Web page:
The Irish Literary Theatre was founded in Dublin by major stalwarts of stagecraft such as William Butler Yeats, Lady Augusta Gregory and Edward Martin in 1898. 1904 onwards, this consortium of theatre practitioners who dubbed themselves as the Irish National Society laid the foundation for Irish theatre by producing a series of plays performed at the Abbey Theatre. This movement was spearheaded by W.B. Yeats, who was elected president of the Irish National Society. Similarly, John Millington Synge was equally versatile in producing plays that typified Irish Nationalism. But prior to venturing into this tradition that carved out a niche for itself at the beginning of the 20th century, it is imperative we recall the unparalleled contributions of a most prolific playwright.
No disquisition of Irish histrionics can proceed without paying tribute to George Bernard Shaw and the Shavian philosophy of the stage. Bernard Shaw can be associated with two prominent ideas he infused with contemporaneous theatre. Firstly, his ideal of iconoclasm and secondly his viewpoint of Fabian Socialist theatre. He believed in social equality and wanted to demolish class-consciousness in the 19th century. In fact, in the memory of most theatre goers, lovers, and practitioners, is wedded the beatifically realistic romanticism of Shaw’s Arms and the Man.
Moving on to the Irish Dramatic Movement, although W.B. Yeats was its undisputed premier, John Millington Synge was its “heart and soul”. He has been placed on the same pedestal as William Shakespeare with respect to his contributions to Irish theatre. Although it is exaggerated to speak of Synge in the same breath as the Bard of Avon himself, he represents the very crème of drama in his understanding of human emotions and its expression. A towering contribution of Synge to the Irish Dramatic tradition would be his idyllic scenes of simple, rustic and unsophisticated folk in the unaltered originality of the countryside. But perhaps his greatest contribution is his depiction of Nature, that has been likened to the elegance of Thomas Hardy. For Synge, the environment is not merely a backdrop against which human drama unfolds, but it is an active protagonist, making or marring the fate of feeble mortal souls who come in its orbit.
J.M. Synge, though versed in both comedy and tragedy, was more adept at the latter. His most acclaimed play, Riders to the Sea, limns a gloomy and sombre picture of life, making it one of the best one-act tragedies there ever have been. Within the compass of one-act, it navigates profound tragedy through the life of Maurya, who is ever resilient in the face of hardship and defeat. This gives the character a dimension of glory vis-à-vis the most confounded of tragic characters in Sophocles and Shakespeare. In The Playboy of the Western World, he narrates the tale of a boy who flees home under the impression that he has killed his father. Christie, the boy, is a hero till his “murdered-da” reappears. J.M. Synge was a master in transporting the audience back to his native land of Ireland.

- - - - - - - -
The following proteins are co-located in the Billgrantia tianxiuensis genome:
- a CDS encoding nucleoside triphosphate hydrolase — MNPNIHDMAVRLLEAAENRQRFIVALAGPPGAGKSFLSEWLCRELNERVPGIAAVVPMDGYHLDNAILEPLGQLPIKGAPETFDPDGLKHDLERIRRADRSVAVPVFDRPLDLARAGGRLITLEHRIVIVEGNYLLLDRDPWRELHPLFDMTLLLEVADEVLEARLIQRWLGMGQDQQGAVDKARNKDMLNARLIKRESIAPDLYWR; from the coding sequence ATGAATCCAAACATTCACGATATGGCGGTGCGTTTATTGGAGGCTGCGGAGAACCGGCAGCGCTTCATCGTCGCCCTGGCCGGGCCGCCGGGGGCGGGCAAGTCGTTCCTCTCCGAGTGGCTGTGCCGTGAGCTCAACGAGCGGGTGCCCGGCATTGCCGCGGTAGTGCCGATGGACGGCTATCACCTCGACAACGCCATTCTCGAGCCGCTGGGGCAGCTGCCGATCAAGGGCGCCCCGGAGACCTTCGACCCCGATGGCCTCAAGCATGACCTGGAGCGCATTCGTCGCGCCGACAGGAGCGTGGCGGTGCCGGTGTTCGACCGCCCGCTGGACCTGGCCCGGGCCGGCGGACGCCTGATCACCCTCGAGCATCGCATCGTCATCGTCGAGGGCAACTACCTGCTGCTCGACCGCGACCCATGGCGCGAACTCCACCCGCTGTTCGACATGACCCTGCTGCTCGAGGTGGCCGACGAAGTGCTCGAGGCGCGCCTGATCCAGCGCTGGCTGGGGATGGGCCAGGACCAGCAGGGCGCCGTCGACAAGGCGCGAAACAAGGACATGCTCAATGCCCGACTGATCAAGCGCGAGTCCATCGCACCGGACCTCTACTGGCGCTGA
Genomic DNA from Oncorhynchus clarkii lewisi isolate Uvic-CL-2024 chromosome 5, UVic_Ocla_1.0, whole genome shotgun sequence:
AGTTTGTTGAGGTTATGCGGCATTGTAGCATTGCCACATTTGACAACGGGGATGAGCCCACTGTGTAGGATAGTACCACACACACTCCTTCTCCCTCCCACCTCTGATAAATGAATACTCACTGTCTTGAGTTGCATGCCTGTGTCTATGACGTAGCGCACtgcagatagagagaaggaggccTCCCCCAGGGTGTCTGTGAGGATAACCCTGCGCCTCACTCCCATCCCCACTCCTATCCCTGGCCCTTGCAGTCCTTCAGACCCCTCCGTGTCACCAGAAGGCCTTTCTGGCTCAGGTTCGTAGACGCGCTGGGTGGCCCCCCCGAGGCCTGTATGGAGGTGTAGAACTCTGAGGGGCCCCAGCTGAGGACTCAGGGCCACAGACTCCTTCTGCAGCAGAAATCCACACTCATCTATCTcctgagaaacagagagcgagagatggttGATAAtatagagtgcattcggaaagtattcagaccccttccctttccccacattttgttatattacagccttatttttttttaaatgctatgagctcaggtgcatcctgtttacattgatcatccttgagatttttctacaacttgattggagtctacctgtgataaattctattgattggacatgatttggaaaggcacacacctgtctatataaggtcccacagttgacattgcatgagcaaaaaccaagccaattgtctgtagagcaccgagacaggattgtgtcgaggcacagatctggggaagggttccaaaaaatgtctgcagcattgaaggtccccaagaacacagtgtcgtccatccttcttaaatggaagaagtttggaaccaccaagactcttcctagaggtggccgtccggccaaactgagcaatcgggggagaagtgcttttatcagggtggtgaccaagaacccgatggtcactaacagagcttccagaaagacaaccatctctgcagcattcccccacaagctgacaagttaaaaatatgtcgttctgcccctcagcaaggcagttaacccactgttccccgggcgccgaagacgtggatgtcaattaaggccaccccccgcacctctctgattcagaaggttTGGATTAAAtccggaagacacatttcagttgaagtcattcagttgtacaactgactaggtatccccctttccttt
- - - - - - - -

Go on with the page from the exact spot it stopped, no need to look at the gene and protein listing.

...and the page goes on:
Despite being the president of the Irish National Society, Yeats’s feats in the field of drama pale in comparison to his contemporaries. He was a natural poet and opposed commercial theatre. His poetic drama in The Land of Heart’s Desire was staged in 1904, while others, such as The Golden Helmet and Deirdre staged later. Yeats’s revival of poetic drama is historically significant for it inspired later practitioners of the genre, notably T.S. Eliot. His plays are primarily reminiscent of Irish history.
What demarcated Irish drama from mainstream English drama was its focus on presenting an environment commensurate with dramatic action. An excessive emphasis was laid on the setting, which was invariably forbidding and detrimental to the cause of human action. Providing a counter-statement to the inhospitable setting was the dramatis personae – human characters who found themselves at loggerheads with the environment: there was a devastating scale of action in the social world aggravated by the natural backdrop. The hostile atmospheric conditions clearly contributed to a sense of suspense. Irish theatre inculcated a sense of enthusiasm for its native land among the audience. There were character interactions in the native dialect and dialogues were brilliantly scripted to evoke nostalgia for the motherland. Plays were rife with symbols, images and superstitious beliefs, and playwrights highlighted the excessive dependence of the Irish yokels on these commonplace omens. Quite interestingly, Irish drama did not feature as elaborate compositions in the typical five-act structure. It used the one-act that was making its presence felt in English and American theatre. The daily issues of primitive peasant folk were charted.
In his preface to The Playboy of the Western World, J.M. Synge puts forth his worldview ensconced in Irish drama: “…to depict reality and joy…to put in speeches as fully flavoured as apple or nut.”
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